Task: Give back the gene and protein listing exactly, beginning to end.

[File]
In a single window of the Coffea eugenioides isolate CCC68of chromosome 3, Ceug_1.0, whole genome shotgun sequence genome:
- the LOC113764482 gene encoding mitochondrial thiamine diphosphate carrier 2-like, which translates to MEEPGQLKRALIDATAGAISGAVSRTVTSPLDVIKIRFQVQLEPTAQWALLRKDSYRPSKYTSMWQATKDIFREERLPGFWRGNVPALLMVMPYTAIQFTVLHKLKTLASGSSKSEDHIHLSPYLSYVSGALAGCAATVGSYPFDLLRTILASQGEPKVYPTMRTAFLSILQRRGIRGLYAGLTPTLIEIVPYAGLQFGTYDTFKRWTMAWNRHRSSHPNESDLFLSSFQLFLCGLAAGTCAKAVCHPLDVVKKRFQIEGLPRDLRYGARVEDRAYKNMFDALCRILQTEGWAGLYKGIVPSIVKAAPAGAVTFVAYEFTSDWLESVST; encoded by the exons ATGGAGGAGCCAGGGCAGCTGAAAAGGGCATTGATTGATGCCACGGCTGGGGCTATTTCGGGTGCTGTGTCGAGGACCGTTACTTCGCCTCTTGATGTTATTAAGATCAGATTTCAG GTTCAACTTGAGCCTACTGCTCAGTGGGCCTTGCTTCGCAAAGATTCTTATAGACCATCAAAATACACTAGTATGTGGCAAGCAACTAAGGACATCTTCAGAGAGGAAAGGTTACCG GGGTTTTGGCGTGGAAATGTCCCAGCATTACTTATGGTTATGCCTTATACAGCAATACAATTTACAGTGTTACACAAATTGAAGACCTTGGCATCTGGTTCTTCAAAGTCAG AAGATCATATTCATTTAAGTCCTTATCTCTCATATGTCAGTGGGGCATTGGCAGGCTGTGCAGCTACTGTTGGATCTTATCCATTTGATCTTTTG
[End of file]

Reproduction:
In a single window of the Coffea eugenioides isolate CCC68of chromosome 3, Ceug_1.0, whole genome shotgun sequence genome:
- the LOC113764482 gene encoding mitochondrial thiamine diphosphate carrier 2-like, which translates to MEEPGQLKRALIDATAGAISGAVSRTVTSPLDVIKIRFQVQLEPTAQWALLRKDSYRPSKYTSMWQATKDIFREERLPGFWRGNVPALLMVMPYTAIQFTVLHKLKTLASGSSKSEDHIHLSPYLSYVSGALAGCAATVGSYPFDLLRTILASQGEPKVYPTMRTAFLSILQRRGIRGLYAGLTPTLIEIVPYAGLQFGTYDTFKRWTMAWNRHRSSHPNESDLFLSSFQLFLCGLAAGTCAKAVCHPLDVVKKRFQIEGLPRDLRYGARVEDRAYKNMFDALCRILQTEGWAGLYKGIVPSIVKAAPAGAVTFVAYEFTSDWLESVST; encoded by the exons ATGGAGGAGCCAGGGCAGCTGAAAAGGGCATTGATTGATGCCACGGCTGGGGCTATTTCGGGTGCTGTGTCGAGGACCGTTACTTCGCCTCTTGATGTTATTAAGATCAGATTTCAG GTTCAACTTGAGCCTACTGCTCAGTGGGCCTTGCTTCGCAAAGATTCTTATAGACCATCAAAATACACTAGTATGTGGCAAGCAACTAAGGACATCTTCAGAGAGGAAAGGTTACCG GGGTTTTGGCGTGGAAATGTCCCAGCATTACTTATGGTTATGCCTTATACAGCAATACAATTTACAGTGTTACACAAATTGAAGACCTTGGCATCTGGTTCTTCAAAGTCAG AAGATCATATTCATTTAAGTCCTTATCTCTCATATGTCAGTGGGGCATTGGCAGGCTGTGCAGCTACTGTTGGATCTTATCCATTTGATCTTTTG